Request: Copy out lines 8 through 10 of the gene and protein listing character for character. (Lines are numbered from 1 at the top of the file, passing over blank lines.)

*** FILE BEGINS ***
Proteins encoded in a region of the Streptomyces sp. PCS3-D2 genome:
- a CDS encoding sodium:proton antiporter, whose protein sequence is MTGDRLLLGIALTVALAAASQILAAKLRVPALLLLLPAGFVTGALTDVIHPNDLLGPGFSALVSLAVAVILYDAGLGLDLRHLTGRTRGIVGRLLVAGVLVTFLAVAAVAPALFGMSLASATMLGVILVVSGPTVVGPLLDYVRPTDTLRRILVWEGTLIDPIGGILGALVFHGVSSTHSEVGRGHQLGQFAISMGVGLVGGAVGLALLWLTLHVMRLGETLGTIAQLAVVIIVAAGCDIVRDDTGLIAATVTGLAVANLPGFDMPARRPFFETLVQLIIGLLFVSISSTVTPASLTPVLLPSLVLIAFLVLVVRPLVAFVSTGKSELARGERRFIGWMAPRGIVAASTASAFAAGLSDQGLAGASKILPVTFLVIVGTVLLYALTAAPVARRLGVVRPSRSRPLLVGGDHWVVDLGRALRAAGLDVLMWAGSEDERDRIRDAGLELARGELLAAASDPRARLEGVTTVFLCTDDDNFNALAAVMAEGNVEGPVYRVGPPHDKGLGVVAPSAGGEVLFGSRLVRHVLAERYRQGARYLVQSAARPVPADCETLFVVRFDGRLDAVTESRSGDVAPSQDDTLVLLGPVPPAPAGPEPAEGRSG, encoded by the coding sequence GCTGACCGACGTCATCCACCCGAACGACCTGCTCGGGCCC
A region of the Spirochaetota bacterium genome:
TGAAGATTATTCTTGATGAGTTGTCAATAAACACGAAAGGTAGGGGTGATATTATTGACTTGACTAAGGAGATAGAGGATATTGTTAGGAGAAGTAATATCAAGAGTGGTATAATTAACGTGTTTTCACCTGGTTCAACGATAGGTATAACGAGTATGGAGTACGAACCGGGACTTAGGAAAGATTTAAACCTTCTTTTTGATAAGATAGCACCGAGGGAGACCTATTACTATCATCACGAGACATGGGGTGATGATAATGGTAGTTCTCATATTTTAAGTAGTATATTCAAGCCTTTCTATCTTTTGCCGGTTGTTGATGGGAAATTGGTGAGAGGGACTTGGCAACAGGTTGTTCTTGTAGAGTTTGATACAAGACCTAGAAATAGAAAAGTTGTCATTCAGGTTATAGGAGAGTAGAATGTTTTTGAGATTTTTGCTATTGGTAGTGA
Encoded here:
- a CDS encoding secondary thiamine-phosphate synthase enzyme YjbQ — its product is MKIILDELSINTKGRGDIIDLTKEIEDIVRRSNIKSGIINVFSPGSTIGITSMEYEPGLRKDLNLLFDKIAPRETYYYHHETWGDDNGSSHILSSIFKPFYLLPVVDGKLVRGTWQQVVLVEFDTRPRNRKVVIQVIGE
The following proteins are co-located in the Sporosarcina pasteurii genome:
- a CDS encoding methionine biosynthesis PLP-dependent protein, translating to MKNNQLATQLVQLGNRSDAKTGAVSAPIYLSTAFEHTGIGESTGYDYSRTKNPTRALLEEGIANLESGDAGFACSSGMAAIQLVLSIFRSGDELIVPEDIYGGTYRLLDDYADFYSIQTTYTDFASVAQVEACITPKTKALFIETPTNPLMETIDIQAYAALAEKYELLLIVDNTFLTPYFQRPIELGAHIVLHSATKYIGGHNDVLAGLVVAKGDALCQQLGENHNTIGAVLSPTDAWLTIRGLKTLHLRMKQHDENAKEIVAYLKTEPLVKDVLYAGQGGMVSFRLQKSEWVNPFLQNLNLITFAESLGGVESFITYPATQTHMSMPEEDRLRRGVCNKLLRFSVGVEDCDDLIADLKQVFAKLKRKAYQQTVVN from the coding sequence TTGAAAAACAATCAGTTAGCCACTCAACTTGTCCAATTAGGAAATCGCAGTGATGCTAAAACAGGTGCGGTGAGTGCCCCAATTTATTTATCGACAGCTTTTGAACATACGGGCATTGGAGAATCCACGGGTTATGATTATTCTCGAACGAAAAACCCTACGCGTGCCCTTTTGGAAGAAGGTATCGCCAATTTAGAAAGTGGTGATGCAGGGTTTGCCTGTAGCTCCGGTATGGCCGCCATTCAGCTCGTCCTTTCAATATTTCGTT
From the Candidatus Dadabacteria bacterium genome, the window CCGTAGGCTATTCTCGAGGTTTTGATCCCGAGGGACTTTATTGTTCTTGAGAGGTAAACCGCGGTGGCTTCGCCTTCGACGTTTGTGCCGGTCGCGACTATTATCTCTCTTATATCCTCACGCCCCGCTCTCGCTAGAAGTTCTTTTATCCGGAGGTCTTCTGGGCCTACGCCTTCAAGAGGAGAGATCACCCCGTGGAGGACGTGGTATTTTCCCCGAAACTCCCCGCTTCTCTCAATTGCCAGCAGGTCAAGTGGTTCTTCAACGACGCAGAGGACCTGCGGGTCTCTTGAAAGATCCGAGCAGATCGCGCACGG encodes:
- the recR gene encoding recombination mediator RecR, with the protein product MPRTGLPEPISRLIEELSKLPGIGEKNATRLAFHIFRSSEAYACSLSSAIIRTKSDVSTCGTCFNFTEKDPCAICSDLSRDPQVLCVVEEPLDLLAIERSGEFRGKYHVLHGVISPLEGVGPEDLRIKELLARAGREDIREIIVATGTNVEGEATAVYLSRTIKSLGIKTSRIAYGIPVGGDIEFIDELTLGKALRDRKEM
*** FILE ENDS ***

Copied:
- a CDS encoding methionine biosynthesis PLP-dependent protein, translating to MKNNQLATQLVQLGNRSDAKTGAVSAPIYLSTAFEHTGIGESTGYDYSRTKNPTRALLEEGIANLESGDAGFACSSGMAAIQLVLSIFRSGDELIVPEDIYGGTYRLLDDYADFYSIQTTYTDFASVAQVEACITPKTKALFIETPTNPLMETIDIQAYAALAEKYELLLIVDNTFLTPYFQRPIELGAHIVLHSATKYIGGHNDVLAGLVVAKGDALCQQLGENHNTIGAVLSPTDAWLTIRGLKTLHLRMKQHDENAKEIVAYLKTEPLVKDVLYAGQGGMVSFRLQKSEWVNPFLQNLNLITFAESLGGVESFITYPATQTHMSMPEEDRLRRGVCNKLLRFSVGVEDCDDLIADLKQVFAKLKRKAYQQTVVN from the coding sequence TTGAAAAACAATCAGTTAGCCACTCAACTTGTCCAATTAGGAAATCGCAGTGATGCTAAAACAGGTGCGGTGAGTGCCCCAATTTATTTATCGACAGCTTTTGAACATACGGGCATTGGAGAATCCACGGGTTATGATTATTCTCGAACGAAAAACCCTACGCGTGCCCTTTTGGAAGAAGGTATCGCCAATTTAGAAAGTGGTGATGCAGGGTTTGCCTGTAGCTCCGGTATGGCCGCCATTCAGCTCGTCCTTTCAATATTTCGTT
From the Candidatus Dadabacteria bacterium genome, the window CCGTAGGCTATTCTCGAGGTTTTGATCCCGAGGGACTTTATTGTTCTTGAGAGGTAAACCGCGGTGGCTTCGCCTTCGACGTTTGTGCCGGTCGCGACTATTATCTCTCTTATATCCTCACGCCCCGCTCTCGCTAGAAGTTCTTTTATCCGGAGGTCTTCTGGGCCTACGCCTTCAAGAGGAGAGATCACCCCGTGGAGGACGTGGTATTTTCCCCGAAACTCCCCGCTTCTCTCAATTGCCAGCAGGTCAAGTGGTTCTTCAACGACGCAGAGGACCTGCGGGTCTCTTGAAAGATCCGAGCAGATCGCGCACGG encodes:
- the recR gene encoding recombination mediator RecR, with the protein product MPRTGLPEPISRLIEELSKLPGIGEKNATRLAFHIFRSSEAYACSLSSAIIRTKSDVSTCGTCFNFTEKDPCAICSDLSRDPQVLCVVEEPLDLLAIERSGEFRGKYHVLHGVISPLEGVGPEDLRIKELLARAGREDIREIIVATGTNVEGEATAVYLSRTIKSLGIKTSRIAYGIPVGGDIEFIDELTLGKALRDRKEM